AbstractsBiology & Animal Science


by Hilary M Stinnett

Institution: Kent State University
Department: College of Arts and Sciences / School of Biomedical Sciences
Degree: PhD
Year: 2015
Keywords: Biology; Pharmacology; Cellular Biology; osteoactivin, osteoblast, osteoclast, gpnmb, osteoporosis, knockout mouse model, surgical model, ovariectomy
Record ID: 2058523
Full text PDF: http://rave.ohiolink.edu/etdc/view?acc_num=kent1428859108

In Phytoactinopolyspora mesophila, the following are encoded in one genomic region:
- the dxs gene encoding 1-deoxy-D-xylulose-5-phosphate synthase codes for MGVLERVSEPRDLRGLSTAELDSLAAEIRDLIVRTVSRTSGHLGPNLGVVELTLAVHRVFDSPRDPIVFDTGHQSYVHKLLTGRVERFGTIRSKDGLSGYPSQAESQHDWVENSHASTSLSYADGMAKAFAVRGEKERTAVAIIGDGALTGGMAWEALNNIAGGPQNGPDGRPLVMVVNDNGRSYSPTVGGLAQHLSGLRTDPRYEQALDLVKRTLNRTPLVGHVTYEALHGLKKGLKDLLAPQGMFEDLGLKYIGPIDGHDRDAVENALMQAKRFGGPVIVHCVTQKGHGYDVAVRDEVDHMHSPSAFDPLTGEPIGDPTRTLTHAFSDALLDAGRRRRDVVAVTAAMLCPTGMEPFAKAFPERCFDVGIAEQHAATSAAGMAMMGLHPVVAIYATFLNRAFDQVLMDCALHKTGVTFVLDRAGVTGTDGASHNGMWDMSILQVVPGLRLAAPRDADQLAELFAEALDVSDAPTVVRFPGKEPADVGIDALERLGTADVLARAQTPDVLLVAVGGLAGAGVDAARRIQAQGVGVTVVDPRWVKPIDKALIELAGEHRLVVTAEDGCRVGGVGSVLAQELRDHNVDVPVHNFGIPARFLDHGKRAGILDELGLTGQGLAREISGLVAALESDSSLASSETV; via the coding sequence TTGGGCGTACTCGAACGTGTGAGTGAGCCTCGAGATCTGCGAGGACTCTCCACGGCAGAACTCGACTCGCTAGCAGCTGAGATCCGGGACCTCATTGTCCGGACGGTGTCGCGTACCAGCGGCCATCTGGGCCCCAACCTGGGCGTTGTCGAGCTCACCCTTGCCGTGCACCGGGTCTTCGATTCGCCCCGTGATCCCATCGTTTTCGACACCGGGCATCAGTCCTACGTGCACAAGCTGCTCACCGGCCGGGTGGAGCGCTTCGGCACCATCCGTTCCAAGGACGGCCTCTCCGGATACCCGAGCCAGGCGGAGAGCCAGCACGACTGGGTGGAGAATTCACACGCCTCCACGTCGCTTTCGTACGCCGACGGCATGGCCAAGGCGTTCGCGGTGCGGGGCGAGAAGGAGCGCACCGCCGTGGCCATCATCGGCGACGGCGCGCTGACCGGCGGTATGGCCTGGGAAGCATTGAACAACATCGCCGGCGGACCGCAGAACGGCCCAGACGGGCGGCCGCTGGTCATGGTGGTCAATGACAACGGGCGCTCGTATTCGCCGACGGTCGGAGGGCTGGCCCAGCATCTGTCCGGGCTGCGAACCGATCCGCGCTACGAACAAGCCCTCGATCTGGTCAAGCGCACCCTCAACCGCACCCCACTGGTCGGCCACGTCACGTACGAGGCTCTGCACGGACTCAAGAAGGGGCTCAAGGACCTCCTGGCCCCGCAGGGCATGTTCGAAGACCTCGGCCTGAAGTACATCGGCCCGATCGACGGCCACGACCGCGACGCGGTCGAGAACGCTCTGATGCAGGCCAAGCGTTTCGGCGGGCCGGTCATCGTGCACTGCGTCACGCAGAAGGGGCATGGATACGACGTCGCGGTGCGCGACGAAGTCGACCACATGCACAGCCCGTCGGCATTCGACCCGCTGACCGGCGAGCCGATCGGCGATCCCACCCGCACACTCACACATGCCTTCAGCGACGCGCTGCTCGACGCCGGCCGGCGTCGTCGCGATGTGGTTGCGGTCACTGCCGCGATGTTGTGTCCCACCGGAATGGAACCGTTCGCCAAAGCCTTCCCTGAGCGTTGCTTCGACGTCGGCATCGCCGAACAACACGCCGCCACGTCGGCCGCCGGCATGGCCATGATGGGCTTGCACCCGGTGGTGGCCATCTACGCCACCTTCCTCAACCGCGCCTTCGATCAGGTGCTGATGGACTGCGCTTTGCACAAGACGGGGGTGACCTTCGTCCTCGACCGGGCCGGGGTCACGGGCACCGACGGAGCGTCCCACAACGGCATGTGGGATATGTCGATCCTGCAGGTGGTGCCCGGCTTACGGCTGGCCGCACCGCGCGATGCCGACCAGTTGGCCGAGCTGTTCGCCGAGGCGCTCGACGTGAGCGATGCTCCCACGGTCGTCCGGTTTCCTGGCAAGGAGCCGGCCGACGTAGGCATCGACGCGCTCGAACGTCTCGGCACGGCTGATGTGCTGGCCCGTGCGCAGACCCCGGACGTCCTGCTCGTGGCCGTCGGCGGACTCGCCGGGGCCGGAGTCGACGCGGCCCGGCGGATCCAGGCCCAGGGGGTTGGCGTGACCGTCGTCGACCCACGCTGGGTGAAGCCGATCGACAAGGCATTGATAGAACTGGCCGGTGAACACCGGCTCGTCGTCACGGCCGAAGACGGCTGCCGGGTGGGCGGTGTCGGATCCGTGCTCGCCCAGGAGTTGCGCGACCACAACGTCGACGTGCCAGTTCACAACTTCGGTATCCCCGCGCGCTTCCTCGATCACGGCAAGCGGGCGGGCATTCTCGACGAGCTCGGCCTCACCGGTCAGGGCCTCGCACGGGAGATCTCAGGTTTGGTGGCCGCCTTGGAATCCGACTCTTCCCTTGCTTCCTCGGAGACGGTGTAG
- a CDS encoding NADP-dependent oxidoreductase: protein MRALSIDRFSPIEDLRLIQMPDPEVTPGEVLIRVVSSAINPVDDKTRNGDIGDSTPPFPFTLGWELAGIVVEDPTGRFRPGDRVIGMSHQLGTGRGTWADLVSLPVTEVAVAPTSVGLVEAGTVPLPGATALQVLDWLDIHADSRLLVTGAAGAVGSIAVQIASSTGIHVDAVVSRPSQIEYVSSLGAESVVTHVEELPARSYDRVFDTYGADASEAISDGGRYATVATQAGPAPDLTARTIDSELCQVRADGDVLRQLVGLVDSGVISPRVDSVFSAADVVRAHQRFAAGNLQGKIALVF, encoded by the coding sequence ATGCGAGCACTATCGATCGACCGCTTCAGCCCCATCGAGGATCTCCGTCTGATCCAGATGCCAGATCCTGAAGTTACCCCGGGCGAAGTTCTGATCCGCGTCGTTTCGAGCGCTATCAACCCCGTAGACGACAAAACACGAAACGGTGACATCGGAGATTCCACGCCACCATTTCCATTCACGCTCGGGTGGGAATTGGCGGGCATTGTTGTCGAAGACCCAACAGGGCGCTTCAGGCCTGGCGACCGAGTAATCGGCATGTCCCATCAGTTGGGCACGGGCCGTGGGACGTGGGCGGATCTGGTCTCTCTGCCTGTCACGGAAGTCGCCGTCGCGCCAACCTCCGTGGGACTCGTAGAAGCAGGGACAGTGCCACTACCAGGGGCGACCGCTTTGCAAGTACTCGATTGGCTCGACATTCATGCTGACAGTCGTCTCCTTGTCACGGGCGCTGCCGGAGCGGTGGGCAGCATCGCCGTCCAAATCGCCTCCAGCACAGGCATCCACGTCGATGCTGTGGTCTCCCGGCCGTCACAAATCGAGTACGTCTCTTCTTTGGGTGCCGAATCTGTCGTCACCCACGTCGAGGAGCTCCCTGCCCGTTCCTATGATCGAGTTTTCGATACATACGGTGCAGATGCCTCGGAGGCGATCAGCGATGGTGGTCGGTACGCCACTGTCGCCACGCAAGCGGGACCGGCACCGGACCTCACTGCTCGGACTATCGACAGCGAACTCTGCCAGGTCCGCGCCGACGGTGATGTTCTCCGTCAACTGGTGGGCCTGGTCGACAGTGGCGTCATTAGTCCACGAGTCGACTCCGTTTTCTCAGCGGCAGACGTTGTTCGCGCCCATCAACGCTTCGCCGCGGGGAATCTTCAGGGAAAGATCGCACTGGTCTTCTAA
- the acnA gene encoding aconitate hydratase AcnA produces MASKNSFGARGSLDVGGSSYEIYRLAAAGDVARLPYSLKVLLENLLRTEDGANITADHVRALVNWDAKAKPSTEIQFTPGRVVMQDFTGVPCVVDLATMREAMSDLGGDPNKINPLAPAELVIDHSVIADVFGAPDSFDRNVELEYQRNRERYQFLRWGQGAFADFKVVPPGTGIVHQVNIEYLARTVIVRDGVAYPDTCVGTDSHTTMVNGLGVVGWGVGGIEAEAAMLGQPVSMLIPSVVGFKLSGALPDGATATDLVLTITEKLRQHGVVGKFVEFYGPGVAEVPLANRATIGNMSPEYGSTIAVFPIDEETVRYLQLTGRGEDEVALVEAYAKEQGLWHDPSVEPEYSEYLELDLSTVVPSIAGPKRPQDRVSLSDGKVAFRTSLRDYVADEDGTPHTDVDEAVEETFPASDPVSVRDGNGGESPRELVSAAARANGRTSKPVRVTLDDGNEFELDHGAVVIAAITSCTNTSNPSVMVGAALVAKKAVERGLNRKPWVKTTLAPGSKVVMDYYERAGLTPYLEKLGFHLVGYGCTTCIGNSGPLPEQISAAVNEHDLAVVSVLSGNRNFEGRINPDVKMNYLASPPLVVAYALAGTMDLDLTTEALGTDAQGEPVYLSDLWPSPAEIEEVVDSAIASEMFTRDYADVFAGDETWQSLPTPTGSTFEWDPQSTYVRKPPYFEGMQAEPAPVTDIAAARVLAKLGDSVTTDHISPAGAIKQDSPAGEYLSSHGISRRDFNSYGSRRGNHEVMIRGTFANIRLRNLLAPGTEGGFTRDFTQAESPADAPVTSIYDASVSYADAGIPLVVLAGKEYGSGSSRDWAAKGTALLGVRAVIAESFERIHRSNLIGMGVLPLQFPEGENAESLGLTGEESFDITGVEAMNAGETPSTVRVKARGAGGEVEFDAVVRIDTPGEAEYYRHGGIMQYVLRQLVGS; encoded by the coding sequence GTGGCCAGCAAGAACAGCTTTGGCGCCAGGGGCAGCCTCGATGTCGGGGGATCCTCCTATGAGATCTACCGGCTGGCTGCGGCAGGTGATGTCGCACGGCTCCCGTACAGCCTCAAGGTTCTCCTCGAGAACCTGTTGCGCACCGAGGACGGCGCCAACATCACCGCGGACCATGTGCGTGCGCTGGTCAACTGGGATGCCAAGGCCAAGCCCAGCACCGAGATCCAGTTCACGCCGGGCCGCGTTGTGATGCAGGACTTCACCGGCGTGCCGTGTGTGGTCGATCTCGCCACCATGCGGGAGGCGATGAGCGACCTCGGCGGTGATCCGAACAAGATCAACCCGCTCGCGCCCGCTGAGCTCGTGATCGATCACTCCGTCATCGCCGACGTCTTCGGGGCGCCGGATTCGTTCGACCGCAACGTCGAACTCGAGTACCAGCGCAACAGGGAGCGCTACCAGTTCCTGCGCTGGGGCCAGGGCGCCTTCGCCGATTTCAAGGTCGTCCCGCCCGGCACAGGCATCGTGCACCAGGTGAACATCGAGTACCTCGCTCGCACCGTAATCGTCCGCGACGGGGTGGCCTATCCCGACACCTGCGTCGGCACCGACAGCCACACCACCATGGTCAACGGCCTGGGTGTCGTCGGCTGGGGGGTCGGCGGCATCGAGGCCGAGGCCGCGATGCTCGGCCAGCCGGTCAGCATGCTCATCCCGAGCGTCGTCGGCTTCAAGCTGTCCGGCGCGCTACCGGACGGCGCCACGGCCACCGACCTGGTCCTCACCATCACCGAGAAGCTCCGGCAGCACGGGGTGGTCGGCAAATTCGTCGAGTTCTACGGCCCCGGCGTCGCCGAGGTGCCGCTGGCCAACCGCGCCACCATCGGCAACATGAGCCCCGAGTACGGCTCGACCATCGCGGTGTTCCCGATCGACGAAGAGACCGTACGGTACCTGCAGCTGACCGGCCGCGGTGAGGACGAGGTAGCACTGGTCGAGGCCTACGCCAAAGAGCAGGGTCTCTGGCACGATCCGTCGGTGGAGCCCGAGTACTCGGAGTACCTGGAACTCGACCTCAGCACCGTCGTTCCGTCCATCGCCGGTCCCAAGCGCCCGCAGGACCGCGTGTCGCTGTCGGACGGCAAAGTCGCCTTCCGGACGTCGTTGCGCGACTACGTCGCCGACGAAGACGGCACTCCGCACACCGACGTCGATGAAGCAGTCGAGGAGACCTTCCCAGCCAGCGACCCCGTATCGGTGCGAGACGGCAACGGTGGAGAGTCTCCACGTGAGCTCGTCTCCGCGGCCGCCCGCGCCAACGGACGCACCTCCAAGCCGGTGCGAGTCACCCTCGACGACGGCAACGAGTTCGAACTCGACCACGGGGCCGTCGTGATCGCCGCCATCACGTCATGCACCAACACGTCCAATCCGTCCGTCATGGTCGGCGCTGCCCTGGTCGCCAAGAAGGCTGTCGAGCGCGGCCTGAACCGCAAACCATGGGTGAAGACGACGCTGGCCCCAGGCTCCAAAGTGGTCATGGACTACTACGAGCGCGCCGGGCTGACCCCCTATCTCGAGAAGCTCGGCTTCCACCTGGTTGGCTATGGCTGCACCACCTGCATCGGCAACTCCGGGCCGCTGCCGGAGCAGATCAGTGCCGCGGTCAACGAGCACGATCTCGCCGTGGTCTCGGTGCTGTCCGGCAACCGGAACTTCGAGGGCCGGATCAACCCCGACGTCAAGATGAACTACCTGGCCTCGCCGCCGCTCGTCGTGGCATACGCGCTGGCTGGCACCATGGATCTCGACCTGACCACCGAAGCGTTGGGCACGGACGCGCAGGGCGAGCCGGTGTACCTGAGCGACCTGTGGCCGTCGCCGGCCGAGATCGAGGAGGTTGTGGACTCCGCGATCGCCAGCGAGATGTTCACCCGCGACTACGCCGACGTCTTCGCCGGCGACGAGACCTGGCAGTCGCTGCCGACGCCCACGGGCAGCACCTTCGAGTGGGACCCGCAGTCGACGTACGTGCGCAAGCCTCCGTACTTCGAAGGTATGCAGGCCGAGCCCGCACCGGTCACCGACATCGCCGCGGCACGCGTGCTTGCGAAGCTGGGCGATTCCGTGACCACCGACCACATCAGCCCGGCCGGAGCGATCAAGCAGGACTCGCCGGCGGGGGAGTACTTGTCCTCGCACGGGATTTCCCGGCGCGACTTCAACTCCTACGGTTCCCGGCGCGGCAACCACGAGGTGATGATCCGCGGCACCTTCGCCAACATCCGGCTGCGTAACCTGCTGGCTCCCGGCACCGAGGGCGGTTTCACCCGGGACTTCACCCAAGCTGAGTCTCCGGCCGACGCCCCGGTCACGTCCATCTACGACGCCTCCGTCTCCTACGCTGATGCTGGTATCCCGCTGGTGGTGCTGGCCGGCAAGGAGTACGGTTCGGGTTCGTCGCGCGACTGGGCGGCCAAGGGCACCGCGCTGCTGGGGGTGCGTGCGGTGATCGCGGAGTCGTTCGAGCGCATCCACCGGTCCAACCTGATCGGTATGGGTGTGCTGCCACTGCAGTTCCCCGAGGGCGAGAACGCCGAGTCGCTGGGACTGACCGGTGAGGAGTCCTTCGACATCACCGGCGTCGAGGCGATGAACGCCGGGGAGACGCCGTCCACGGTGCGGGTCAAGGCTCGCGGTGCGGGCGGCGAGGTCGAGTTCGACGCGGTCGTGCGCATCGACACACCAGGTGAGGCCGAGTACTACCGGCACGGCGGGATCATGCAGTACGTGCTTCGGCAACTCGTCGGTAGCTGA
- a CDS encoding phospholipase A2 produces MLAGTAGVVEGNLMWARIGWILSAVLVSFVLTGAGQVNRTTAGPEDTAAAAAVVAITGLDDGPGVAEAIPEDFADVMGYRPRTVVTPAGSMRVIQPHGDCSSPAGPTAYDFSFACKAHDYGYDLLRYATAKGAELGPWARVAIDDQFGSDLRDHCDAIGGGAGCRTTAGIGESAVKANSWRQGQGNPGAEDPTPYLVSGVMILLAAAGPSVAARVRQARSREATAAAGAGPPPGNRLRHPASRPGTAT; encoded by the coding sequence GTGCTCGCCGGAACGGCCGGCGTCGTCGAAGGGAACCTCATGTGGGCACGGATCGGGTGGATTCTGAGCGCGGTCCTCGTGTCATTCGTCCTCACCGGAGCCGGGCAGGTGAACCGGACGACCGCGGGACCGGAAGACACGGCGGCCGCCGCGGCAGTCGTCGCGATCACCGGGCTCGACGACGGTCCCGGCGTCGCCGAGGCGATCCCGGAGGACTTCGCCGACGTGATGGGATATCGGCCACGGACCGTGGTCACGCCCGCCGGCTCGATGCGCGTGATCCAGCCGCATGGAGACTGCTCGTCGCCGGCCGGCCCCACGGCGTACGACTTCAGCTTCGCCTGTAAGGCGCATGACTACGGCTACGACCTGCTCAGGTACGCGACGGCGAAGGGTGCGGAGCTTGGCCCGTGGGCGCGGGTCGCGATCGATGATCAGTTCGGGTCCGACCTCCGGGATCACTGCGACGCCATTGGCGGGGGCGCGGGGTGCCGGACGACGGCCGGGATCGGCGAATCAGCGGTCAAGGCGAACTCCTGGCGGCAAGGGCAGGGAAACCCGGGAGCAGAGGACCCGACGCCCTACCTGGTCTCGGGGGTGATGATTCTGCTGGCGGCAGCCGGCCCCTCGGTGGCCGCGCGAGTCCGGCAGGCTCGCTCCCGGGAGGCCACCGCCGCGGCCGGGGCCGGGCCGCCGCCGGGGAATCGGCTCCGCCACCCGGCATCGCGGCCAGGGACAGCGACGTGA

Osteoporosis impacts 55% of the population aged 50 and older, with post-menopausal, thin women of Caucasian descent at the highest risk for developing this disease. As the median age of the population rises, so does the incident of fracture caused by osteoporosis. Currently, only one bone anabolic factor is available on the market, PTH1-34, with a therapeutic window of only 2 years; new novel bone anabolic factors are needed.One protein with the potential for osteoporosis therapy is osteoactivin (OA). Previous studies have demonstrated the role of OA in osteoblast and osteoclast differentiation and function. In this study, we utilized global OA knockout mice to explore the physiological role of OA in bone homeostasis. We also characterized the role of osteoactivin in osteoblasts and osteoclasts by studying OA-/- cells ex vivo. In addition, we tested how the skeleton responded to stress induced by estrogen-deficient osteoporosis model in OA-mutant (D2J), OA knockout, and their respective wildtype controls. Additionally, we investigated the functional role of osteoactivin-derived peptide OA-D. We hypothesized that osteoactivin was critical for postnatal bone growth and development, and that OA-D would be capable of stimulating bone formation and rescuing osteoporotic phenotypes.We demonstrated that the OA-null animals had increased bone mass. Ex vivo analysis of osteoblast differentiation and function revealed defects in mineralization and differentiation. Next, we observed that osteoclast size due to increased fusion of large osteoclasts was significantly increased in the OA-/- animal. However, osteoclast resorption was significantly decreased.Next, OA-D was tested in C57/Blk6 mice for its ability to stimulate bone mass. We showed that OA-D injection in mice resulted in a trending increase in bone mass. Alternative administration of OA-D showed similar results in bone mass. Ovariectomy of OA mutant and OA-/- animals failed to induce significant bone loss as compared to the wildtype. OA-D injection by intravenous administration failed to rescue estrogen deficiency induced bone loss.Taken together, we conclude that osteoactivin is a positive regulator in osteoblastogenesis, and a negative regulator of osteoclastogenesis. Further research is necessary to identify the appropriate signaling pathways that contributed to this phenotype. OA-D has great potential as a novel bone anabolic therapy, however optimization of dose, administration, and frequency is required. This study highlighted the importance of osteoactivin in bone homeostasis.